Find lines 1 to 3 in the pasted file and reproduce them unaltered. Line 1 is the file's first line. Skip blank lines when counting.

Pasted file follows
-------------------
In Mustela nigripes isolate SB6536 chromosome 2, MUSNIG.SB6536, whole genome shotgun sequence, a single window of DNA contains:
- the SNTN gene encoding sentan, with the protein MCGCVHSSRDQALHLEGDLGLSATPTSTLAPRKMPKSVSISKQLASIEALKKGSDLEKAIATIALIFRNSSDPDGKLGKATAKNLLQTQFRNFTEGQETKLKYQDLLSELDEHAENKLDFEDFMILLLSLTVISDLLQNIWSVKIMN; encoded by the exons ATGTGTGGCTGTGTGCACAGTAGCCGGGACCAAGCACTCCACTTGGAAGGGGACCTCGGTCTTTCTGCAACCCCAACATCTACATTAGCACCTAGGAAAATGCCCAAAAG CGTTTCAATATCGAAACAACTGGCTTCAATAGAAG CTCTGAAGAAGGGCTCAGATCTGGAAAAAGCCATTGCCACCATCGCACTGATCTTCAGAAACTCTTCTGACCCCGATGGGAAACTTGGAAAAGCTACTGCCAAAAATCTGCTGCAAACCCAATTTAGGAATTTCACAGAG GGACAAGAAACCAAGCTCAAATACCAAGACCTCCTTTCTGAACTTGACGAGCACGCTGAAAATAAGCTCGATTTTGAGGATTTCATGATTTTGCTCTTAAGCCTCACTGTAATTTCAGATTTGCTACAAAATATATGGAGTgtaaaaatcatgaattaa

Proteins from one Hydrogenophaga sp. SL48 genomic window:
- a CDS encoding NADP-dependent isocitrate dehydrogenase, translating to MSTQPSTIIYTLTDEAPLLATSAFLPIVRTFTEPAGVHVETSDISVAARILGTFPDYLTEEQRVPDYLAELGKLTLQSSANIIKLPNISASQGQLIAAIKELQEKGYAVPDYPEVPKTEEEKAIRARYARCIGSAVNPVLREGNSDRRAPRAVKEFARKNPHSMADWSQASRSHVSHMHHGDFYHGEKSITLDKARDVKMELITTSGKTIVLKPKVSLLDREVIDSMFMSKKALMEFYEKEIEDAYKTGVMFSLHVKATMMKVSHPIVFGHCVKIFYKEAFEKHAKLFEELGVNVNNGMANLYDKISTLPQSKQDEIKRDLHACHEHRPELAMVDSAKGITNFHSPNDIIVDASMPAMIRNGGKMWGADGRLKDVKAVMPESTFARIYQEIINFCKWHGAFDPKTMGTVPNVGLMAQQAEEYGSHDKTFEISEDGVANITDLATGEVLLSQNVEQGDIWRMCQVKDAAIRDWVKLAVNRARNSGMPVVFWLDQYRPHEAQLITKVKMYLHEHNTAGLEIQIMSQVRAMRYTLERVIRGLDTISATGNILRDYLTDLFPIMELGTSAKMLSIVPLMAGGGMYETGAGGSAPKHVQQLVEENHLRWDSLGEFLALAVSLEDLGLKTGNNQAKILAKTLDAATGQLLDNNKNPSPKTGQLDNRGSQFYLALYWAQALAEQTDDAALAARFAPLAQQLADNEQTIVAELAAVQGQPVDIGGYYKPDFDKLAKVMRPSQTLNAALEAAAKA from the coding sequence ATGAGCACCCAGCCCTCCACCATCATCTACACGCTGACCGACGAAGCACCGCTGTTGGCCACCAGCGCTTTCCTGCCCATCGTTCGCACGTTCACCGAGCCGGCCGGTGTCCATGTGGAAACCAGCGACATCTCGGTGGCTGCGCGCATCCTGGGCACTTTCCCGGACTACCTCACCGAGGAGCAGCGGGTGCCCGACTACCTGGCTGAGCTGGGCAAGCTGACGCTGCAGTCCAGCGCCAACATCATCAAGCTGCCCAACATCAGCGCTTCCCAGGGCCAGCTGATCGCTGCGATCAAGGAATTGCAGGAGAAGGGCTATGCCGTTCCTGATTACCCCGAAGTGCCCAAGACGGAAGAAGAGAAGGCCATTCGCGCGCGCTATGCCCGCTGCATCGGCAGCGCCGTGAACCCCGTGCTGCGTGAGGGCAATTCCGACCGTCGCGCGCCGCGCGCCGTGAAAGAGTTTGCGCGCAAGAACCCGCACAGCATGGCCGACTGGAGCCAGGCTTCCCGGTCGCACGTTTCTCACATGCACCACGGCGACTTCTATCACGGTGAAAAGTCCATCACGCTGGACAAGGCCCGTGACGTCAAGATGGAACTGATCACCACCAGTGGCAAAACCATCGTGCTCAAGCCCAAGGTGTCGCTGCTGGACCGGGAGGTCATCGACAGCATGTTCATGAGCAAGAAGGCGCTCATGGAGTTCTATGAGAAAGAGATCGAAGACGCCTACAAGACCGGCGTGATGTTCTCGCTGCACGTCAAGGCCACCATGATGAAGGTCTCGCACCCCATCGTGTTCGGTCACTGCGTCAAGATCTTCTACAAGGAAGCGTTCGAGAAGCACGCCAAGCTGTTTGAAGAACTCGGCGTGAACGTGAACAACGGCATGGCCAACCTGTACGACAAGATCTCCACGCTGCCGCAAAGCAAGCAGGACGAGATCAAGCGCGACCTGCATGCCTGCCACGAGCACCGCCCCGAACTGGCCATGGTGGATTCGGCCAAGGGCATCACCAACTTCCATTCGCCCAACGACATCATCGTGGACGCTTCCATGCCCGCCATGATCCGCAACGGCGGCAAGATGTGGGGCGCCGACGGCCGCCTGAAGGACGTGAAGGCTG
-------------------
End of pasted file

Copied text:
In Mustela nigripes isolate SB6536 chromosome 2, MUSNIG.SB6536, whole genome shotgun sequence, a single window of DNA contains:
- the SNTN gene encoding sentan, with the protein MCGCVHSSRDQALHLEGDLGLSATPTSTLAPRKMPKSVSISKQLASIEALKKGSDLEKAIATIALIFRNSSDPDGKLGKATAKNLLQTQFRNFTEGQETKLKYQDLLSELDEHAENKLDFEDFMILLLSLTVISDLLQNIWSVKIMN; encoded by the exons ATGTGTGGCTGTGTGCACAGTAGCCGGGACCAAGCACTCCACTTGGAAGGGGACCTCGGTCTTTCTGCAACCCCAACATCTACATTAGCACCTAGGAAAATGCCCAAAAG CGTTTCAATATCGAAACAACTGGCTTCAATAGAAG CTCTGAAGAAGGGCTCAGATCTGGAAAAAGCCATTGCCACCATCGCACTGATCTTCAGAAACTCTTCTGACCCCGATGGGAAACTTGGAAAAGCTACTGCCAAAAATCTGCTGCAAACCCAATTTAGGAATTTCACAGAG GGACAAGAAACCAAGCTCAAATACCAAGACCTCCTTTCTGAACTTGACGAGCACGCTGAAAATAAGCTCGATTTTGAGGATTTCATGATTTTGCTCTTAAGCCTCACTGTAATTTCAGATTTGCTACAAAATATATGGAGTgtaaaaatcatgaattaa

Proteins from one Hydrogenophaga sp. SL48 genomic window: